An optoelectronic in-line imaging system for particle sizing is described. The images are scanned by two CCD cameras viewing the same object field that is illuminated with two pulses. One of the cameras is double exposed and the other is activated only during the second pulse. Two successive analogical subtractions between the video output signals gives the sign of the transverse velocity vector. Out-of-focus images are deconvolved with the assumption of a Gaussian point-spread function (PSF) whose spatial parameter ς increases with the defocusing distance z. In the case of low particle density, an algorithm based on the exploitation of the power spectral density is used to estimate the particle diameter. This method can be applied to the case of fast-moving particles (e.g., v < 500 m/s). The accuracy of the size measurement is better than 10% in the diameter range 20–160 μm. The main result is that this accuracy is obtained with an amount of defocusing in the range [−2, 2] mm. Thus, the depth of field is significantly extended in comparison with a conventional microscopic imaging system.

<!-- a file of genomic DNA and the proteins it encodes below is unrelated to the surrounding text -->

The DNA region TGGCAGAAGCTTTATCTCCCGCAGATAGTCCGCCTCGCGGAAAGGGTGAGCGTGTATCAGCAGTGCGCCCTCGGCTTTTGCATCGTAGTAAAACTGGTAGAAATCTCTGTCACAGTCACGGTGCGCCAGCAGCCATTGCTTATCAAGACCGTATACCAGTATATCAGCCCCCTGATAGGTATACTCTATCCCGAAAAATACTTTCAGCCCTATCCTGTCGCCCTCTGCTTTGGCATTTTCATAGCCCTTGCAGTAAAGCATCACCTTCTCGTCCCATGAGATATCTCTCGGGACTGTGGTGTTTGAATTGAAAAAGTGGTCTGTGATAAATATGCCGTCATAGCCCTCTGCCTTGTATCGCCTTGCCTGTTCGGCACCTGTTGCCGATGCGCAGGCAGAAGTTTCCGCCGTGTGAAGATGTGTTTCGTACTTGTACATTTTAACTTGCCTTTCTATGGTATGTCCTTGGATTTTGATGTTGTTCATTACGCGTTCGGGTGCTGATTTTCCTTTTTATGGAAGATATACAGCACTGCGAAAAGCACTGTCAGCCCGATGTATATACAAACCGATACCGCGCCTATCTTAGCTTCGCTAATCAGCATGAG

© 1996 Optical Society of America
D. Lebrun, C. E. Touil, and C. Özkul, "Methods for the deconvolution of defocused-image pairs recorded separately on two CCD cameras: application to particle sizing," Appl. Opt. 35, 6375-6381 (1996)